Did some pix in a local museum yesterday, and this little arrangement caught my eye...


Last edited by Doylem; Nov 15, 2012 at 04:23 PM.
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Old Nov 15, 2012, 04:15 PM   #244
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Originally Posted by Phrasikleia View Post
No, and I'm not quite sure why. I sell the photos and give them away to family and friends, but I never do anything with them for myself. I keep talking about hanging some, but I never do it. Does anyone else have this problem? Is it a fear of commitment?
For me, it's more like indecision. Too many pictures, not enough wall space... ergo nothing gets hung!
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Old Nov 15, 2012, 08:42 PM   #245
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Forgot to post this earlier. This is my son from the family portrait session I did a couple of weeks ago.

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Old Nov 15, 2012, 08:44 PM   #246
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Old Nov 16, 2012, 12:35 AM   #247
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Quote:
Originally Posted by Phrasikleia View Post
This looks to be one of those "decisive moment" kind of shots (to quote Henri Cartier Bresson;-) but it was probably more like a "decisive minute or two" when all the elements came together in the right way. The light and the way that you handled it is incredible!
I need to do some shooting but I really need to get a new camera.
Greg

----------

Quote:
Got it in one. Hasselblad 500c with a 350mm lens! It's my Dads old bosses, old camera left to him in his will and it seemed right to keep it in use!

I am not a fan of the pose in this shot either but it's one of the only ones I have managed to get in focus with the 350mm.


Most of us film guys would have died to have that multi-thousand dollar Carl Ziess lens in it's day. The 500c could be a pain to focus so I fully understand your difficulty. The later models had a brighter screen in them but, I believe, the 500c's screen could also be exchanged. I might be wrong.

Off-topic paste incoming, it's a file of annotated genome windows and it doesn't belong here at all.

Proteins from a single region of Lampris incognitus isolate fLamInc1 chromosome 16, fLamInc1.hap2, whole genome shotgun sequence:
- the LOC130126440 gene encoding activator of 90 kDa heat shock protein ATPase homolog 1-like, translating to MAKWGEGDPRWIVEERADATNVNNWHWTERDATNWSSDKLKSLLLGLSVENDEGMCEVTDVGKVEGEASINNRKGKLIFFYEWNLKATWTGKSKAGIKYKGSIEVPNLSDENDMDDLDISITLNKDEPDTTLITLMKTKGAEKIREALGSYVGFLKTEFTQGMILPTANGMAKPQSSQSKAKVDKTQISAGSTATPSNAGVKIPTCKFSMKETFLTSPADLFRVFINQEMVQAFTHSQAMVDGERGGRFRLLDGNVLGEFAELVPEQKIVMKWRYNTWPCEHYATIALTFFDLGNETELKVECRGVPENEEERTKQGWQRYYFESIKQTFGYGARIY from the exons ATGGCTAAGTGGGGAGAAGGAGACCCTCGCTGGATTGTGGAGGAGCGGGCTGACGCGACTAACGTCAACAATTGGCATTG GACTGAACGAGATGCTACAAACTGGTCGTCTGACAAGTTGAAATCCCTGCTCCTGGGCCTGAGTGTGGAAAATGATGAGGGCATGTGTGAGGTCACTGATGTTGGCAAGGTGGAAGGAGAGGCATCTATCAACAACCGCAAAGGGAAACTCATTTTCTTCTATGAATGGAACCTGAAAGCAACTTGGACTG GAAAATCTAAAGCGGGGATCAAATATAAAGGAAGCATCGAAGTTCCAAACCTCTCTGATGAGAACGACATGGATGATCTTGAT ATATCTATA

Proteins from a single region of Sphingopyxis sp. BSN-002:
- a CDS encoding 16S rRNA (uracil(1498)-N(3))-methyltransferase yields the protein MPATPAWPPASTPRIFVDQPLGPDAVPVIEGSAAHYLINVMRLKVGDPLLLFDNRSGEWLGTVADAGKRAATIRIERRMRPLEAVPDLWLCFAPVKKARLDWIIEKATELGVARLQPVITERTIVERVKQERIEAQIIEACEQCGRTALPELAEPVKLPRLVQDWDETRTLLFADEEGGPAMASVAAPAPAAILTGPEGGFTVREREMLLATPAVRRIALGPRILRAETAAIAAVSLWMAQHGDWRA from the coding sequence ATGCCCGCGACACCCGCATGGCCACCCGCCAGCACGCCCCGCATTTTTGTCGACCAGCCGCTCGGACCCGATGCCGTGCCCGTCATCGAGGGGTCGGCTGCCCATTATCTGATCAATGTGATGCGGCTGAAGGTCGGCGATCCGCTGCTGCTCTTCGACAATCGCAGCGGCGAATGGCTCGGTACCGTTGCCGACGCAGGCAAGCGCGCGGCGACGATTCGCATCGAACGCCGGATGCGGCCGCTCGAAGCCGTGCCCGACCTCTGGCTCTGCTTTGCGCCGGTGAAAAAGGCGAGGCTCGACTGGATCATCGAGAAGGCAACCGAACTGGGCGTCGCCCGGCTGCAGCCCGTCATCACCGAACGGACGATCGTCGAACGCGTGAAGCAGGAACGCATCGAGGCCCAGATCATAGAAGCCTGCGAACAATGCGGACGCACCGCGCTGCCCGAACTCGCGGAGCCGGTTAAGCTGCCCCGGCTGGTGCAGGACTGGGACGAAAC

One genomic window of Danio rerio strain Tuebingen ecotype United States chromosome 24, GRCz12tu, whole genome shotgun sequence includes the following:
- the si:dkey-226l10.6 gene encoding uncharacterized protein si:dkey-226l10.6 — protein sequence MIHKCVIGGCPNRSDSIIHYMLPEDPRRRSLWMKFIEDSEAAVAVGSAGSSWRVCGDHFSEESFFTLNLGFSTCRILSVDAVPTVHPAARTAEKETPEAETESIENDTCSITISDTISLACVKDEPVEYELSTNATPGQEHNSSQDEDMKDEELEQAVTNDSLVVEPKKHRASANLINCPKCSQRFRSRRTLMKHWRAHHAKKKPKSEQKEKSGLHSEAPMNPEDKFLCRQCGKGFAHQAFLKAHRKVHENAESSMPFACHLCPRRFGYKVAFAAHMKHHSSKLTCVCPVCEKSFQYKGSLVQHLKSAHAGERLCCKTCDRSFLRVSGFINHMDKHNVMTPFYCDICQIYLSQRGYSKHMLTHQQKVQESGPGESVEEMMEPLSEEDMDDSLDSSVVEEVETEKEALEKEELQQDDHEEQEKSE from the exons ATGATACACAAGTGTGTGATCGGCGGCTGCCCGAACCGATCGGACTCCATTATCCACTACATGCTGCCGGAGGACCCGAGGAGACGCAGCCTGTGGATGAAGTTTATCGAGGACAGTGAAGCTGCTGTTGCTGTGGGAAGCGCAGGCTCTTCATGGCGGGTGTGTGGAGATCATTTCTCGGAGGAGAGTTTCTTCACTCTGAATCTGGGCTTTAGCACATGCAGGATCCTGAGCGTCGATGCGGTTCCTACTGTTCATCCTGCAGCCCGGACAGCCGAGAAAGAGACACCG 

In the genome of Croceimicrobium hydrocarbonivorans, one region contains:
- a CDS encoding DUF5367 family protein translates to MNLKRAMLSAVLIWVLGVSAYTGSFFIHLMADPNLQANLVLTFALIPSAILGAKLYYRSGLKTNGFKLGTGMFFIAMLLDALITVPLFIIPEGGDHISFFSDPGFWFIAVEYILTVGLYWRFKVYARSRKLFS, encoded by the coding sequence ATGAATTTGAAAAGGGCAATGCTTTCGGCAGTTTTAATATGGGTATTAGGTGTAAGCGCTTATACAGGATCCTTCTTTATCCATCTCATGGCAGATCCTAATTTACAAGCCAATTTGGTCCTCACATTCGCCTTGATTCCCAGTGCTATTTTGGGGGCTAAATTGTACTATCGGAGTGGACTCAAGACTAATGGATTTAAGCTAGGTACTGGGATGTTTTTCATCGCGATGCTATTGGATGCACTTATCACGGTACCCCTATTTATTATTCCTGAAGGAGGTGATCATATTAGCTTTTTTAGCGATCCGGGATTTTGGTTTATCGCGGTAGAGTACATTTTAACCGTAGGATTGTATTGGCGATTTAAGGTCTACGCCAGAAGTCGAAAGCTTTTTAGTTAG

Good job!
P.S. I see she's carrying the case for it. Do you always make your models schlep your gear?;-)

Last edited by shashin; Nov 16, 2012 at 12:37 AM. Reason: added P.S.
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Old Nov 16, 2012, 01:48 AM   #248
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Wow! Absolutely stunning! It's like a scene from the Lord of the rings series of movies.
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Old Nov 16, 2012, 02:42 AM   #249
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I haven't dropped by in awhile due to rearranging my life in a major way, but I have been able to keep up with a few of you through my newsfeed reader.

P, Dale and Robert,(and some more that the wine has erased from my mind) I have thoroughly enjoyed what I have seen over the last couple of weeks.

Doylem and TheReef, do you have a link I can plug into my newsfeed reader?

On Sunday I saw a scene near Three Forks, MT I've seen twice a week for almost three years and suddenly the picture popped in my head. The only thing I was missing was a strong enough ND filter to make it work. There is absolutely no way I can be there for sunrise or sunset, so mid-day with an ND stacked on a CPL will have to do. Well, I ordered a Hoya 9-stop filter right away and the day I picked it up from the post office, I didn't have much time to go shoot. Later that day I did get a picture of the filter, here is it.



It is amazing how fast dust shows up on it!
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Old Nov 16, 2012, 08:22 AM   #250